Answer: No. This is the hirearchy in the usual situation for custody rights for a minor (child under 18 years of age), but there are exceptions (abusive family, etc.)ParentsThe Parents immediate family (excepting children)Adopted Guardians, or a sibling over the age of 18See: Discussion page.
Answer: The state of Texas recognizes the surviving spouse as next of kin. For example if you want to obtain medical records and you are not the surviving spouse, you can obtain legal documentation (letter of Administration or Exectrix of the Estate), and this combined with a copy of the death certificate will allow you to acquire copies of medical records.
Answer: No, not always. There are single moms and even single dads looking after their kids. Other kids may have two dads or two moms on their family. Some kids may have two dads AND two moms, especially if their biological parents filed for a divorce and married someone else. Kids can also have foster mom and dads, or grandparents or aunts and uncles as their only source of family. Not every kid in the world is able to have a mom and a dad in their family.
When mother with custedy dies what steps should father take?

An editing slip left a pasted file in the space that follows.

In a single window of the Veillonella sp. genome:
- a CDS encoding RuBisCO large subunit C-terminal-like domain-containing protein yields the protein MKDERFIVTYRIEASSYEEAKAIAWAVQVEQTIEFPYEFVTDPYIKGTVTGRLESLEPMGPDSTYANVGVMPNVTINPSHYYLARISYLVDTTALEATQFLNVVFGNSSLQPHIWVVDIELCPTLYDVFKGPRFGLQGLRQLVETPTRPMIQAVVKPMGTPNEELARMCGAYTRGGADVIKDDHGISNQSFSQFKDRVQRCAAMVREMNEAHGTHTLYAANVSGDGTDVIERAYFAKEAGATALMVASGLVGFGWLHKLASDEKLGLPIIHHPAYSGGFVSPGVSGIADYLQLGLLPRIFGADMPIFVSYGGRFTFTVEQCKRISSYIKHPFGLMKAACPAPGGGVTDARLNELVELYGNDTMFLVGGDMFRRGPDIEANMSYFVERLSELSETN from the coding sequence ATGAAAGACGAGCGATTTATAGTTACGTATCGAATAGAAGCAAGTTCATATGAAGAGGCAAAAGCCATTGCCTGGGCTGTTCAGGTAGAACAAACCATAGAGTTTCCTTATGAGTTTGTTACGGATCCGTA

First hire a lawyer, then apply for legal custody.
Answer: You must report the death to the court and go through the Probate procedure. The deceased is said to have died "intestate," which means without a will, and the state will administer and divide the estate.
Answer: Anyone can "baptize" anyone with or without their permission or the permission of any relative (some churches baptize everyone not in their faith to their faith) - the question becomes so what:
Without the permission of a legal guardian it is a form of bullying
Without the permission of the baptized party is is similar to entering someone else into contract without their agreement
It has no standing in law - no baptism does
It does not influence the life of the baptized party